Democratic and Social Convention
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politics and government of
It was founded in January 1991. In the February 1993 parliamentary elections the party won 22 of the 83 seats in the National Assembly, finishing second to the National Movement for the Development of Society (MNDS). In the subsequent presidential elections, CDS-Rahama leader Mahamane Ousmane was elected president, defeating the MNSD' Mamadou Tandja. In 1995 Ousmane called early parliamentary elections, which saw it gain two seats, but remain the second largest party behind the MNSD. In January 1996 he was ousted in a coup. In presidential elections held in July that year, Ousmane finished second to coup leader Ibrahim Baré Maïnassara. The party boycotted the parliamentary elections later that year.
Since 1999, the CDS has been in an alliance with the MNSD, forming part of the parliamentary majority and participating in the government; it did not nominate a presidential candidate in the 1999 general elections, but won 17 seats in the National Assembly, which Ousmane became President of. In the 2004 general elections, Ousmane was the CDS presidential candidate for the fourth time, finishing third with 17.4% of the vote. In the parliamentary elections, the party received 17.4% of the popular vote and won 22 of the 113 seats. Following the election, the MNSD resumed its coalition government with CDS-Rahama, whose 22 seats give the President and Prime Minister a 69-seat majority in the National Assembly, with Ousmane re-elected as President of the National Assembly.
The CDS held its sixth congress on 1 September 2007.
On 25 June 2009, after President of Niger Mamadou Tandja dismissed the National Assembly over his plans to hold a constitutional referendum, the CDS announced its final break with the MNSD government. The party withdrew from the government coalition and pulled its eight members from the Nigerien Council of Ministers. In a statement, the CDS demanded the President definitively submit to the Court's decision. The party also announced the creation of its own opposition coalition, the Movement for the Defence of Democracy (MDD) along with around five smaller parties including the UDR and the PDP. The group was in direct competition with the larger opposition front, the Front for the Defence of Democracy (FDD) led by the PNDS, and staged the two anti-referendum marches in Niamey.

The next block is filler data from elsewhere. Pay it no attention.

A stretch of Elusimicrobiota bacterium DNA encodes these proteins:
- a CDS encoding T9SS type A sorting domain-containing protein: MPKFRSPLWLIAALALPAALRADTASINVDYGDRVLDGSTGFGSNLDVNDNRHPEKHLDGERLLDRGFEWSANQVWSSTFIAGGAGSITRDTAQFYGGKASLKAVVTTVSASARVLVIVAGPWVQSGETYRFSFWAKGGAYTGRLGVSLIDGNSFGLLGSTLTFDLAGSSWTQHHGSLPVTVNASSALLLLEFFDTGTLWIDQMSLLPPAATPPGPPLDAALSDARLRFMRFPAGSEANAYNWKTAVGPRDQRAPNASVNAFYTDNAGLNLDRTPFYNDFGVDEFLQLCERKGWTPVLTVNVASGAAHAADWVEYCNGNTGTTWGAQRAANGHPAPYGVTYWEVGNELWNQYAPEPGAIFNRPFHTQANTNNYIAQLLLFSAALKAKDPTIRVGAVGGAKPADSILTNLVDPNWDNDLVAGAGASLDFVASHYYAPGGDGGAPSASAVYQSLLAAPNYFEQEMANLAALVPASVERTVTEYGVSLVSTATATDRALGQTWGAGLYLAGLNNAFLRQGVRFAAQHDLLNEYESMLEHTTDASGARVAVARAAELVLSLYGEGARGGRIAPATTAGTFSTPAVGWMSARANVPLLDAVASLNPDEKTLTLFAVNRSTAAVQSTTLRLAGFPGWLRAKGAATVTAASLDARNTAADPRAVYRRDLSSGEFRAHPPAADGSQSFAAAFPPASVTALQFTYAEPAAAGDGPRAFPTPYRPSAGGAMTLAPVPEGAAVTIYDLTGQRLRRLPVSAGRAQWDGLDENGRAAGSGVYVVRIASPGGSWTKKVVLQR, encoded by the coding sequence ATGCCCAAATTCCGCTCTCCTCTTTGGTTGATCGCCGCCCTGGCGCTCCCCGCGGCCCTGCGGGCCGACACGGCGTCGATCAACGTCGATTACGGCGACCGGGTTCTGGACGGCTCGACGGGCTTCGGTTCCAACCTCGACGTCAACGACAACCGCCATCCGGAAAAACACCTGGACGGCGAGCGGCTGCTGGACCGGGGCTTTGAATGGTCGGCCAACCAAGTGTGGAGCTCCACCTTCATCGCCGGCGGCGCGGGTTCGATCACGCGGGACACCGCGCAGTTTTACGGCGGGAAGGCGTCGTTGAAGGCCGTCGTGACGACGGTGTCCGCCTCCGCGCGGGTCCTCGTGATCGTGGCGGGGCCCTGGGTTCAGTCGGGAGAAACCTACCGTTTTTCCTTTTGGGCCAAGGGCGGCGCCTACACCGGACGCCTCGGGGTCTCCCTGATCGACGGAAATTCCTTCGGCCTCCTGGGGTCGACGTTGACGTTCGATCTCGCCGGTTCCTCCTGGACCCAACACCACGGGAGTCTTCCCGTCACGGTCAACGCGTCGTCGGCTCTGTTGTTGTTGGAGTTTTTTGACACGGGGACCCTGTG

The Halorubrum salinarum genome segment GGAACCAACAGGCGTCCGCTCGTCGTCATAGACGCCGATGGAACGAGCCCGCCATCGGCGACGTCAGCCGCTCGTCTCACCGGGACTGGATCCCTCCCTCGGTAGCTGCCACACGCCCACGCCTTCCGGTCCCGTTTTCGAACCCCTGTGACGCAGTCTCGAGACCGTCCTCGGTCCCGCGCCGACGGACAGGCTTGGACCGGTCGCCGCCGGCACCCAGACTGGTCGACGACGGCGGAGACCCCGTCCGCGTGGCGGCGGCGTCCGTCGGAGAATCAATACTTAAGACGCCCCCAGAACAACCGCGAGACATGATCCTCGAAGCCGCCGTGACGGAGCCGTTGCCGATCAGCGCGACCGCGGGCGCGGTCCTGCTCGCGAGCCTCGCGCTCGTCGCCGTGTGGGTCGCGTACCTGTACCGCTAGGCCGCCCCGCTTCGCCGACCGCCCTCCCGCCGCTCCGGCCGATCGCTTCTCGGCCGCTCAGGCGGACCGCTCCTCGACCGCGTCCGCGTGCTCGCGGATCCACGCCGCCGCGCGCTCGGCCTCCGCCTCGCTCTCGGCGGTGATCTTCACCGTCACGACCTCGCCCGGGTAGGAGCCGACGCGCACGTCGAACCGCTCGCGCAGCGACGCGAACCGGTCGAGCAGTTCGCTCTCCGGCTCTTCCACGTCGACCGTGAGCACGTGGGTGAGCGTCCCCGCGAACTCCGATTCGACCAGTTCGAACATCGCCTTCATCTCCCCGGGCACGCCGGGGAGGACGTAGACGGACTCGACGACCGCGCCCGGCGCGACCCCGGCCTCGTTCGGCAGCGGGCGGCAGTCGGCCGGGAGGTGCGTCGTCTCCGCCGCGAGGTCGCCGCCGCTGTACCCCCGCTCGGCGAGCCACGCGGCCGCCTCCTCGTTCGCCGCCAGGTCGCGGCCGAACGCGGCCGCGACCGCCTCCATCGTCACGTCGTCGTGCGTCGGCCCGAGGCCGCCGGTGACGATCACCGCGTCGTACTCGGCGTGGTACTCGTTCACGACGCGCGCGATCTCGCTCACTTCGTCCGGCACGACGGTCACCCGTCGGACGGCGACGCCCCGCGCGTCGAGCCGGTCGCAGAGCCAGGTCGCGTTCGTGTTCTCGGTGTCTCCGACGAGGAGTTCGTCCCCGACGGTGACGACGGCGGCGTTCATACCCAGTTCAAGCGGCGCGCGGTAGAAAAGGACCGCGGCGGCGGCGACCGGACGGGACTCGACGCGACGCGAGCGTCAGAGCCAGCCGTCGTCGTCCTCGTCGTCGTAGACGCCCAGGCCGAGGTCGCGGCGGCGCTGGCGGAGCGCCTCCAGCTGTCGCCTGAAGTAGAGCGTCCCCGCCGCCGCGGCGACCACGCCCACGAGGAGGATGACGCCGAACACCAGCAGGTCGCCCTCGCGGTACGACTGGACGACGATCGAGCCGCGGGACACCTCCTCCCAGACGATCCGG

The party boycotted the October 2009 parliamentary elections. Following a 2010 coup, it ran in the 2011 general elections; Ousmane finished fourth in the presidential ballot with 8% of the vote, whilst the party won only three seats in the National Assembly. In the 2016 general elections the party nominated Abdou Labo as its presidential candidate; he finished seventh in a field of fifteen candidates with 2% of the vote. In the National Assembly elections, the party retained its three seats.
- "Mahamane Ousmane, premier président élu" Archived 2007-09-27 at the Wayback Machine., Afrique Express, January 1996 (in French).
- List of deputies elected in the 1999 election by constituency, National Assembly website (2004 archive page) (in French).
- "President of the National Assembly of Niger Mahamane Ousmane Elected President of the IPU Committee on Human Rights of Parliamentarians", Inter-Parliamentary Union, press release no. 179, 15 January 2004.
- Yahaya Garba, "6ème congrès de la CDS-Rahama: Un congrès expéditif et sans enjeu"[permanent dead link], Roue de l’Histoire n° 368, September 5, 2007 (Tamtaminfo.com, September 6, 2007) (in French).
- Niger president's main ally quits the government. AFP. 25 June 2009.
- COMMUNIQUE DE PRESSE de CDS Rahama du 25 juin 2009 Archived June 29, 2009, at the Wayback Machine..
- L'opposition à Tandja se renforce. RFI. 25 June 2009.
- Tandja's main ally quits government . The Independent (South Africa)/ Sapa/AFP. 25 June 2009.